However, I don't know how useful or easy this is to use - I live in the US these days but I was born and brought up in the UK so have never had to dig into these references.

Specifically from Ireland - I've managed to find sparse records for my Irish branch on Familysearch, Ancestry, and Findmypast, although I imagine that you're aware of them. They are mostly indexes, although I was able to use that data to order my ggg-grandparents marriage certificate from Ireland GRO.

ajc347
07-03-2017, 09:41 PM
The best sources I've found for Ireland are rootsireland.ie (which is a paid site) and irishgenealogy.ie (which is a free site). They both have a wealth of material and it is possible to opt for a 24 hour subscription to rootsireland. They've both proved invaluable in tracking down my Irish ancestry and contain significantly more information than I could find on both Ancestry and Findmypast.

Baltimore1937
07-09-2017, 06:26 PM
My tree needs some Austrian research. But someone else will have to do it. The starting point would be Catholic church records in Steyr, Austria.

RobertCasey
07-10-2017, 01:23 AM
From a genetic genealogy point of view, you have two paths to pursue: atDNA testing (Family Finder, Ancestry.com or 23andme) or YDNA. atDNA has more immediate results but is more limited in scope. It covers all of your lines but you start losing the ability match ancestors starting in the early 1800s. Also, the starting price of under $100 is a little deceiving as it really takes multiple tests to determine which line your matches belong to.

YDNA only covers one all male line and is really a top to bottom research effort. It is much better for breaking brick walls in the 1700s or even earlier. It is top down as your particular line could be either poorly tested (Germany is not as well covered but Irish lines are much better covered) or less prolific in offspring - leaving with only matches over 1,000 years ago. For your Irish lines, YDNA testing is pretty extensive but it is much easier if you belong to very prolific Irish haplogroup like R-M222 (4,000 testers) or R-L226 (1,000 testers). You will not know how well tested or how prolific your line is until you test.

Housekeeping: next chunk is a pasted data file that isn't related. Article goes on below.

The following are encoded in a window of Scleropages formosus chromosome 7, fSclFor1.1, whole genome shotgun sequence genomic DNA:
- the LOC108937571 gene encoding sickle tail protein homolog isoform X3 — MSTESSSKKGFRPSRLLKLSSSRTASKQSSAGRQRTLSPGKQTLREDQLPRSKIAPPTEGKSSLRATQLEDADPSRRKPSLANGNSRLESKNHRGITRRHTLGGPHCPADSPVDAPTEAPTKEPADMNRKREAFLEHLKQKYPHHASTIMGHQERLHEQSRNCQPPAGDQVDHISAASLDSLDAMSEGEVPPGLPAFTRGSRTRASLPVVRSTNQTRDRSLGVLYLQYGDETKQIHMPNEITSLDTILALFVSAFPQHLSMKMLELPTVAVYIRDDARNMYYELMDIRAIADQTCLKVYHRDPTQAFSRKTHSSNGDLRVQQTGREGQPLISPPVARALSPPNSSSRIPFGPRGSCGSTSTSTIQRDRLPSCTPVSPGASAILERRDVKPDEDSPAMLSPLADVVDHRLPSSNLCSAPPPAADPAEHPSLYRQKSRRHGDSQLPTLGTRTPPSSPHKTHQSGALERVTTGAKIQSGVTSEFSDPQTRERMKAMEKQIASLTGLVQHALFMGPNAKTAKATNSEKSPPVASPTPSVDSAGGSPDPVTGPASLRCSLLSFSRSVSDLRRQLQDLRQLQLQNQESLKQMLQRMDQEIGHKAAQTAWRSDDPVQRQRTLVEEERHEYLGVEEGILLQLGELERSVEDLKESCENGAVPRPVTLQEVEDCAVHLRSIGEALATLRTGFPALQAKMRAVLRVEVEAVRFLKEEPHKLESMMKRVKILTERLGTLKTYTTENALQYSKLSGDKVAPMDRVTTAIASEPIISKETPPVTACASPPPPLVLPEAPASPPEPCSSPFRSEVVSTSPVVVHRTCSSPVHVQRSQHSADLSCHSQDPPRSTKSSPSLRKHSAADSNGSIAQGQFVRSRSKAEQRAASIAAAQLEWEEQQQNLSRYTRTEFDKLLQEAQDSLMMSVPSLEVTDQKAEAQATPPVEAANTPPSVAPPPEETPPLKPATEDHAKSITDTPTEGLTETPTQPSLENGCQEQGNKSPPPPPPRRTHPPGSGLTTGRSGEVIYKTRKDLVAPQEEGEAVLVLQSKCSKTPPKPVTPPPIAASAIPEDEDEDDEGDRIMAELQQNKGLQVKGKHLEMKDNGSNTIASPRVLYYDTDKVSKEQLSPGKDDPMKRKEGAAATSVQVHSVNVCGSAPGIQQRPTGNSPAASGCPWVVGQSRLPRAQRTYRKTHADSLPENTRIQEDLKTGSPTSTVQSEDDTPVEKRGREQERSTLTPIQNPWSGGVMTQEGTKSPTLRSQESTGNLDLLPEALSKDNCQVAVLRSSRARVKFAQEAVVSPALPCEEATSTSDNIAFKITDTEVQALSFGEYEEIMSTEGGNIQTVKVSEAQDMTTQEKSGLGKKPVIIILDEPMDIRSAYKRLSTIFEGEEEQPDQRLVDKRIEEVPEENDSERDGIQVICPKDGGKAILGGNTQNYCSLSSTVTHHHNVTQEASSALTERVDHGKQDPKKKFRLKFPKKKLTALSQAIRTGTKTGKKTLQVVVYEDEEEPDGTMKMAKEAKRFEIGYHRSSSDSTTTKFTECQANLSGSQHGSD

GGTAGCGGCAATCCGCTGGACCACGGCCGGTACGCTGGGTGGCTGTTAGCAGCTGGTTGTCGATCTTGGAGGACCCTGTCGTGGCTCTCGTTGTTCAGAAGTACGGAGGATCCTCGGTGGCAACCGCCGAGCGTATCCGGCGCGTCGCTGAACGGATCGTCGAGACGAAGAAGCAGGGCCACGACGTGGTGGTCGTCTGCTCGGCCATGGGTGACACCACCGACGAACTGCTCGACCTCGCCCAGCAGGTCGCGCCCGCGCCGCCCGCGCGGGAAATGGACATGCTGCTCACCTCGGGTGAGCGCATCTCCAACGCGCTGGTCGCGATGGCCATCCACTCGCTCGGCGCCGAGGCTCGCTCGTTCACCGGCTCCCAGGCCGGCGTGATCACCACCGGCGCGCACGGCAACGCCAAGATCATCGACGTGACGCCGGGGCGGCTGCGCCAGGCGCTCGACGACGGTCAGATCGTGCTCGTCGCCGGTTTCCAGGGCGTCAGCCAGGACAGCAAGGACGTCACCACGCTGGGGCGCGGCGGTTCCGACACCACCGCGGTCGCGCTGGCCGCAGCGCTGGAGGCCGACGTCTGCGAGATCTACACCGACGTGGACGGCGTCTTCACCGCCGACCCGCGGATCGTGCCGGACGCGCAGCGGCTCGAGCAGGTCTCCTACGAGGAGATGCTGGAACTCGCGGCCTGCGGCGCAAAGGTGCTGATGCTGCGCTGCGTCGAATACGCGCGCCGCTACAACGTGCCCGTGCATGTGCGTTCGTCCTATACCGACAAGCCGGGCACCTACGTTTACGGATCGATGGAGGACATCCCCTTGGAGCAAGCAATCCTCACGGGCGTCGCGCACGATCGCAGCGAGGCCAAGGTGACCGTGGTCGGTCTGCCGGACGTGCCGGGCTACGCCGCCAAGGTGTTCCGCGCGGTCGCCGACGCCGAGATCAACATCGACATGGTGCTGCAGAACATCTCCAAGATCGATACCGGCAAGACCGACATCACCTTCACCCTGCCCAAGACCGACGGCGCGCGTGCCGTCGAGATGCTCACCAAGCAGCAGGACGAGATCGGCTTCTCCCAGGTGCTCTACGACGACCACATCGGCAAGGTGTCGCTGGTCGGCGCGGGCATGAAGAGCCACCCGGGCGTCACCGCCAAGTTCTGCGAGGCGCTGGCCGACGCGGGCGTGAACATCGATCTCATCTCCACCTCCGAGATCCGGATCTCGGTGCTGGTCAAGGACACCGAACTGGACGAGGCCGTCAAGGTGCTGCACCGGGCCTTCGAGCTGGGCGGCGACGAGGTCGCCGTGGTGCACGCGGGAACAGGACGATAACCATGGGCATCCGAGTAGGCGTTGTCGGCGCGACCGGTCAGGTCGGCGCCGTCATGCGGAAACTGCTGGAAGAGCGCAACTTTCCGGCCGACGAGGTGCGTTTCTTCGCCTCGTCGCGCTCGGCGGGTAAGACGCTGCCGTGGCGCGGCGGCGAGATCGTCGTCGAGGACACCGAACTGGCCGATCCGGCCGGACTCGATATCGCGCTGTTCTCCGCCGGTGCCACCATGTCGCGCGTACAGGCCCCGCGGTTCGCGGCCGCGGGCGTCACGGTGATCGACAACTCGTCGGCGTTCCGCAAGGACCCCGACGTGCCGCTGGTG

Genetic genealogy is not inexpensive and requires as much as effort as genealogy research. But research trips and online database fees are not inexpensive as well. YDNA testing has an unbelievable long term potential that is now starting to pay off. We will eventually be able to assign unique signatures to all of our ancestors on our pedigree charts but this is really five years out and will require 10X and 100X the current testing - too long term for many who want immediate results that atDNA will yield. You should either start out with one atDNA test (yourself - better yet your parents or grandparent). Or you can start with one all male line with a 67 marker test from FTDNA.

greerpalmer
07-10-2017, 02:46 PM
Thanks Robert. I have done both atDNA and yDNA testing, but without common surnames or distinguishable and specific common geographic origins its hard to determine a match. I've found many genetic cousins for my other lines, but common irish/german names are difficult to prove a connection through.